8. Sports equipment

Ryanair: will charge £40 | $65 | €45 online or £50 | $82.30 | €56.25 at the airport for any large sports equipment or musical instruments you want to take onto the plane.

EasyJet: will sell you extra weight at a discounted rate for sports equipment and musical instruments. This is £18.50 | $30.40 | €20.80 when you arrange it in advance, or around £30 | $49.34 | €33.70 at the airport itself. tip: Buy the extra weight online in advance if you absolutely need to take this kind of luggage. Otherwise, consider renting abroad or getting there by other means (train or coach).

9. Final tips and pointers

Jet2: By default Jet2 adds extra hold luggage, a 'sit together' fee of £4 | $6.60 | €4.50 per person included on a booking, insurance for everybody and a premium meal for every leg of the journey. These expensive additions have to be manually deselected during the booking process. Also, be aware when checking out Jet2's prices that they add a 'variable fuel charge' of around £10 | $16.45 | €11.25 per person, depending on the journey.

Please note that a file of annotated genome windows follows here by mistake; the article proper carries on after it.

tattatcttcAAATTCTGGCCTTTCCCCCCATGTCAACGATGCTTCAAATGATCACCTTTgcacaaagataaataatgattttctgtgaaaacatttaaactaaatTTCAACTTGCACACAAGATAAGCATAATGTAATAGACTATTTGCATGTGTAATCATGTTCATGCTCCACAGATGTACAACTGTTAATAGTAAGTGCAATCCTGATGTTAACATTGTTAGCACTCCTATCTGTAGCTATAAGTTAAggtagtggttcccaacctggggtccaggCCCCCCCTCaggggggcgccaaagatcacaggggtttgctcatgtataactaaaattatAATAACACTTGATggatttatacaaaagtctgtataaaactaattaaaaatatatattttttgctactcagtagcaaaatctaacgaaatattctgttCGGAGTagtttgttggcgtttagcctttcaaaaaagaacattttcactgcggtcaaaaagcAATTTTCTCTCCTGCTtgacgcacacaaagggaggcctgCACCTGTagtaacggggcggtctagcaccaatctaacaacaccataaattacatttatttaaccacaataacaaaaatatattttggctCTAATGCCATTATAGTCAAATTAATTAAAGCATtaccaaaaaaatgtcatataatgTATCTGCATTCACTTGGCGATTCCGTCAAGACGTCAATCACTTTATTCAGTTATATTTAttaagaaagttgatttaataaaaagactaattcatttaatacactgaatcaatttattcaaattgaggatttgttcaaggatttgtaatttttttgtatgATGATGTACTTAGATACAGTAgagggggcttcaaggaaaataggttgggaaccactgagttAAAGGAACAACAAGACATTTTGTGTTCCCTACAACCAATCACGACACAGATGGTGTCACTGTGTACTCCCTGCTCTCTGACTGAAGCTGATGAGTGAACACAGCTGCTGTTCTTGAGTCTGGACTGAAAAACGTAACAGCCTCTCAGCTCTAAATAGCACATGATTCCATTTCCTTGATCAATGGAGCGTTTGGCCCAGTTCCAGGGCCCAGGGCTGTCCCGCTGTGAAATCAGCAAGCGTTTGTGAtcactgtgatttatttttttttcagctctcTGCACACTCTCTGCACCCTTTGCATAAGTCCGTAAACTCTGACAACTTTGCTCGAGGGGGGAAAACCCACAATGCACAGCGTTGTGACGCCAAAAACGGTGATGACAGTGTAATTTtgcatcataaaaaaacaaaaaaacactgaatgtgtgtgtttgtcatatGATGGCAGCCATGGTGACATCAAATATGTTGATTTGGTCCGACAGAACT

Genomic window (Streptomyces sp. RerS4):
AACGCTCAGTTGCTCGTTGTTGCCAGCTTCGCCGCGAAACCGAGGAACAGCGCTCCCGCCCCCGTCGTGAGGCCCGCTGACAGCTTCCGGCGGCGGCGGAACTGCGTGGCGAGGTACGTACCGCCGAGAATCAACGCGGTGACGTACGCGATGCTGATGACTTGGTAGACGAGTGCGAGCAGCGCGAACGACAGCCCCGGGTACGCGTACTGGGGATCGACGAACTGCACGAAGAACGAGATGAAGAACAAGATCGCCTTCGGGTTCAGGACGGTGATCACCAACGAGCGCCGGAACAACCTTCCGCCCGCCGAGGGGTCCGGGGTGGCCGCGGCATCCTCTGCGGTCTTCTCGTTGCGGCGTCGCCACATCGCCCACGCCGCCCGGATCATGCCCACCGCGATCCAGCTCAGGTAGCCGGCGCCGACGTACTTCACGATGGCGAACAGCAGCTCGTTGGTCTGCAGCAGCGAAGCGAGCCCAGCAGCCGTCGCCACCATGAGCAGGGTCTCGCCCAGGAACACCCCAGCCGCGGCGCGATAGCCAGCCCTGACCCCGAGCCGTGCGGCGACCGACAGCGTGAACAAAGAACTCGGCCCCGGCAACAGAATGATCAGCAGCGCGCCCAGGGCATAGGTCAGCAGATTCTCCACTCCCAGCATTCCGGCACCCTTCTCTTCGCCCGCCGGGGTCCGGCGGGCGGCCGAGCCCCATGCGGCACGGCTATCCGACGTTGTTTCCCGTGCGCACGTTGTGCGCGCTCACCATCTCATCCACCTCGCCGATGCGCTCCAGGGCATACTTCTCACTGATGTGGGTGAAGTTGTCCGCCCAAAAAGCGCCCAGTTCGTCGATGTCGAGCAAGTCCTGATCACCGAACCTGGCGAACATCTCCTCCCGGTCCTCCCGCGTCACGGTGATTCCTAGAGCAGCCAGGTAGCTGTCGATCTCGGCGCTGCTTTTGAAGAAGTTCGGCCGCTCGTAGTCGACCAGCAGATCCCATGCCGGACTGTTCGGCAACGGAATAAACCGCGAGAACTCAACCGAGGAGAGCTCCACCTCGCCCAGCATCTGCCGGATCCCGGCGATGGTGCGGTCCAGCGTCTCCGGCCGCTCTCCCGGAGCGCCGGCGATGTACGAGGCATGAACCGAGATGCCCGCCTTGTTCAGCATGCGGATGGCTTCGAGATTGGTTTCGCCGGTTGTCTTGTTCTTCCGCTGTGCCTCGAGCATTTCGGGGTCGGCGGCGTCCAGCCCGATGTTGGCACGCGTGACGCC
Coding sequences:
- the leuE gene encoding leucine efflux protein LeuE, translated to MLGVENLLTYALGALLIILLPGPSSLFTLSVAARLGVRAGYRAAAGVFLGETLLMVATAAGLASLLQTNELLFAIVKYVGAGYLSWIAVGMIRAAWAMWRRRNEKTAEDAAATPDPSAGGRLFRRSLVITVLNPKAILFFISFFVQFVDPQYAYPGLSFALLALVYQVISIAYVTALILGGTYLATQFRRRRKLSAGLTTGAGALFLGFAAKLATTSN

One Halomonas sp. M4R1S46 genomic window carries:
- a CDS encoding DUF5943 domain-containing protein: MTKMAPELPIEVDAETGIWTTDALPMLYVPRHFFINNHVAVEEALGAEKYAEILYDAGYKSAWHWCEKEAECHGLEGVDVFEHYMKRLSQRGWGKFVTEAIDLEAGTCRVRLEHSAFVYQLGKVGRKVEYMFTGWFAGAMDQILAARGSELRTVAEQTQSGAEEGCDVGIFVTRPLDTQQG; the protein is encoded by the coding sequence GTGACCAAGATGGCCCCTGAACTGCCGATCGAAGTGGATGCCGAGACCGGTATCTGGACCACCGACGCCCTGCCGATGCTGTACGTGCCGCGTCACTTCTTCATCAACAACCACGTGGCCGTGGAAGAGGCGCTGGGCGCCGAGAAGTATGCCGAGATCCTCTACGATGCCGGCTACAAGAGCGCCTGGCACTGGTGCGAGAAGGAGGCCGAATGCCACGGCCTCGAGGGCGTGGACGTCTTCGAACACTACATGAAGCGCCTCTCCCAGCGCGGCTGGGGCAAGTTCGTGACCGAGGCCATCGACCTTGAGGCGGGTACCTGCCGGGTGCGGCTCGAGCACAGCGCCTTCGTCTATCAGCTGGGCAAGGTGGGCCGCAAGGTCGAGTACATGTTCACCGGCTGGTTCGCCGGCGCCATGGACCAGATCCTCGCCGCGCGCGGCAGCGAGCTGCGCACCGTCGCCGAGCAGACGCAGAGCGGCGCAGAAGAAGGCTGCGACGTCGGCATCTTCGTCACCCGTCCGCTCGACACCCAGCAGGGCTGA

Ryanair: counts Reus and Girona as 'Barcelona,' despite the fact they're both well over an hour away by road. Be sure to factor in airport transfer when calculating the best deals. tip: Read every part of the terms and conditions, and triple check every amount and detail before pressing the 'ok' button to confirm your booking on the website.

Sometimes it doesn't cost any more-- in fact, sometimes it's even less-- to fly on the non-discount airlines. So do lots of airline price comparisons. I always check several services, like Kayak and, and the websites of the various airlines, before booking. But these airlines are pros; they're out to squeeze every cent out of you that they can and they're better at that than they are at maintaining good service. Always assume they're out to cheat you; they always are. Yes, always; it's in their DNA.

1 comment:

CHINI said...

I'm sure this is a really popular.